by Josef Zisels, Halyna Kharaz
The Ukrainian Embassy, together with the Israeli Ministry of Foreign Affairs, have been actively discussing the programme for President Yushchenko’s visit to Israel. And this is despite the fact that within the President’s circle t there is no unequivocal agreement as to whether the visit is advisable at the present time. The events around the “rehabilitation” of the UPA [Ukrainian Resistance Army] and the posthumous honouring of Roman Shukhevych could be seen as an unfavourable background for a meeting with the Israeli leadership. Some of the President’s people, seeing Russian activity over these issues are perhaps concerned of possible provocation during the visit.
One can’t say that the Israeli media is buzzing with discussion over the forthcoming visit, however some interest can be observed. On the whole, the Israeli public seems indifferent to the visit and to Ukraine’s complex history, with the exception perhaps of some representatives of its Russian-speaking part.
We don’t know whether the call to Israel to declare Holodomor an act of genocide is one of the purposes of the visit since the trip has been postponed for various reasons over the last two years and during that time a number of unresolved issues have accumulated.
Why is the issue of Holodomor so important for Ukraine? At present the country is undergoing a process of national and historic self-identification. It is trying to understand afresh the events of the distant and recent past, especially those which were momentous and tragic pivotal points in its history. Holodomor and World War II were just such points, and they are difficult and painful subjects. For this reason the issue around declaring Holodomor to have been an act of genocide is a burning one for Ukraine.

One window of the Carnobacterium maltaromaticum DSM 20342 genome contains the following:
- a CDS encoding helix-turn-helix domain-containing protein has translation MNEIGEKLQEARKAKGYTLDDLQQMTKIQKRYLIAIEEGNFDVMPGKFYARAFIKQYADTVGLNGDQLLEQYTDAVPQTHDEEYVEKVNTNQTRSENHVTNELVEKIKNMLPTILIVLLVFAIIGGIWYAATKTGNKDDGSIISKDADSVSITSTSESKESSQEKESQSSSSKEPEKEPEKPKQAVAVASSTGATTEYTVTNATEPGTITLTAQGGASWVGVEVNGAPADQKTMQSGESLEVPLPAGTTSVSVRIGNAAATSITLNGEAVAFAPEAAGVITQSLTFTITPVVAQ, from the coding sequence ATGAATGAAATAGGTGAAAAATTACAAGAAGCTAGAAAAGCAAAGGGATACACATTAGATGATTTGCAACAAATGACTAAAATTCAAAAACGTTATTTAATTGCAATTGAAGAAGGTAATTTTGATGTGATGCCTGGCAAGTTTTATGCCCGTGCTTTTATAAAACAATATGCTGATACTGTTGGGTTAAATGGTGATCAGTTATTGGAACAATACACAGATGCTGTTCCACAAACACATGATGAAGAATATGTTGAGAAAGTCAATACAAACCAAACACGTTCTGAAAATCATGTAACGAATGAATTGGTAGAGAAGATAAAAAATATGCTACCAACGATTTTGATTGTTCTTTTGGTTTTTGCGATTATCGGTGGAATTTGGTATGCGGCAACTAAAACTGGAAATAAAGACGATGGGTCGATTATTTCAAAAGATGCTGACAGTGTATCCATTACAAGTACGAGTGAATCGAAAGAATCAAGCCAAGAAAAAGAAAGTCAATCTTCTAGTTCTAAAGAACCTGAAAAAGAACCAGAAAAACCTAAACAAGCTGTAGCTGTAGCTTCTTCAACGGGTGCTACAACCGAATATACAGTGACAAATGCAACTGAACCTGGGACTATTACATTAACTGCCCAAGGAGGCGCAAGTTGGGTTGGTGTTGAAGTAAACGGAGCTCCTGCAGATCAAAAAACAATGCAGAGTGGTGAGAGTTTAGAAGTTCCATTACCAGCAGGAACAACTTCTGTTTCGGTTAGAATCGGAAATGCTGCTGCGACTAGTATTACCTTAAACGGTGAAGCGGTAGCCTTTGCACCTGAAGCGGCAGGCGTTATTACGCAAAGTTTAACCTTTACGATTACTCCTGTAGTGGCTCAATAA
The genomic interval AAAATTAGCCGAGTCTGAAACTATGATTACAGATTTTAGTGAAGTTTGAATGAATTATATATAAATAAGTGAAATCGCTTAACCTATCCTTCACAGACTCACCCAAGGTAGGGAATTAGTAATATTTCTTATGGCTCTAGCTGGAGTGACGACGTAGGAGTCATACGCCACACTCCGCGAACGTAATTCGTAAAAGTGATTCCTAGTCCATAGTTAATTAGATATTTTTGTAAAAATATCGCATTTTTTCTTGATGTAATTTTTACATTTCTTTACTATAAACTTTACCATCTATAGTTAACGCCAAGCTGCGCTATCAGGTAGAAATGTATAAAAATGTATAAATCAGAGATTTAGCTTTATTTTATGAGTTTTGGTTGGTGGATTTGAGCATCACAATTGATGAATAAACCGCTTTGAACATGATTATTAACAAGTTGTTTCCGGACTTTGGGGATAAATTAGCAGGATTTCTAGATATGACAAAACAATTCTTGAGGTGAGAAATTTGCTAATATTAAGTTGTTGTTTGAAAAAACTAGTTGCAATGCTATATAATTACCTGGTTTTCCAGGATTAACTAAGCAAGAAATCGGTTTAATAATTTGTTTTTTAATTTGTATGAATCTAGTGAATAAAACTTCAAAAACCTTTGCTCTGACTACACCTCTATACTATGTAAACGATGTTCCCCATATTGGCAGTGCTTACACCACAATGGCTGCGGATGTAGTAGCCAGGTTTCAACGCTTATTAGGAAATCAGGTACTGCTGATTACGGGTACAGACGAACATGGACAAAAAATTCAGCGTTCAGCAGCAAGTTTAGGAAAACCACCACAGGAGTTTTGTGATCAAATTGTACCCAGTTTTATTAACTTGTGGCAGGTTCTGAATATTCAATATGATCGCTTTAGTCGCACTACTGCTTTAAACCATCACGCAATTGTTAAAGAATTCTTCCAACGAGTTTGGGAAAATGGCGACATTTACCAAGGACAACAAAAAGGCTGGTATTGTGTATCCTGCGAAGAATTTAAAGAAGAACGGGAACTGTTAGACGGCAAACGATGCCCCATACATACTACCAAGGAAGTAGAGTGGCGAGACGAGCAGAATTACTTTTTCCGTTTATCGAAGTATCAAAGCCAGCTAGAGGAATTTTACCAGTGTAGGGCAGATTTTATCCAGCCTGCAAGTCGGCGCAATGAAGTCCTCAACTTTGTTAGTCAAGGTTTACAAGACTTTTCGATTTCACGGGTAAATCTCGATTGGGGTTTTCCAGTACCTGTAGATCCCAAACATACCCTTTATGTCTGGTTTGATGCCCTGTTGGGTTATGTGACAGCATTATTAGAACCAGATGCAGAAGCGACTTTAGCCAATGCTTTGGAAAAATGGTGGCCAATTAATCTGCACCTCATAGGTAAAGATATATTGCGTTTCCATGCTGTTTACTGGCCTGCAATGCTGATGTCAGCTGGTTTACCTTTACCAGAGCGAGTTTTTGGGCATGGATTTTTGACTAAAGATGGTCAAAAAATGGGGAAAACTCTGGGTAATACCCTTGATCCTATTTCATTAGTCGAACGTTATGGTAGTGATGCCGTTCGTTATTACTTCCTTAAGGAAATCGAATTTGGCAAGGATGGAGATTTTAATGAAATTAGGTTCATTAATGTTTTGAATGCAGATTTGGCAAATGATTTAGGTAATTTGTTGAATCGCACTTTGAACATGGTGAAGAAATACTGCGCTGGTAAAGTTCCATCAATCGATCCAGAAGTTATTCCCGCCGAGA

When we use the word “genocide”, we mean first and foremost the Holocaust. Yet there are other tragic examples also: Armenia, Cambodia, Ruanda. We should also remember the mass deportation of whole ethnic groups – the Crimean Tatars, the Chechens, Ingush people and others carried out by Stalin’s regime and which led to the deaths of virtually half of those deported.
The formal reason why Holodomor has still not been recognized as genocide from the point of view of international law is a question of terminology. According to the definition in the UN Convention, “genocide means any of the following acts committed with intent to destroy, in whole or in part, a national, ethnical, racial or religious group, as such:
(a) Killing members of the group;
(b) Causing serious bodily or mental harm to members of the group;
(c) Deliberately inflicting on the group conditions of life calculated to bring about its physical destruction in whole or in part;
(d) Imposing measures intended to prevent births within the group;
(e) Forcibly transferring children of the group to another group.
There is no doubt that Holodomor was organized artificially, for political and ideological reasons, that it resulted in the deaths, according to various estimates, of from 5 to 7 million people, the absolute majority of whom were Ukrainian peasants, as well as rural people in Kuban (also mainly of Ukrainian descent, Povolzhya (Volga region) and Kazakhstan.
For Ukraine this crime perpetrated by the communist regime was a national tragedy, a terrible attack on the gene pool of the nation. Yet there are still now plenty of people ready to argue about whether the destruction of the Ukrainian peasants was the direct purpose of Holodomor, or whether their deaths were only the result of the communist regime’s policy against the individual peasant farmers as a class.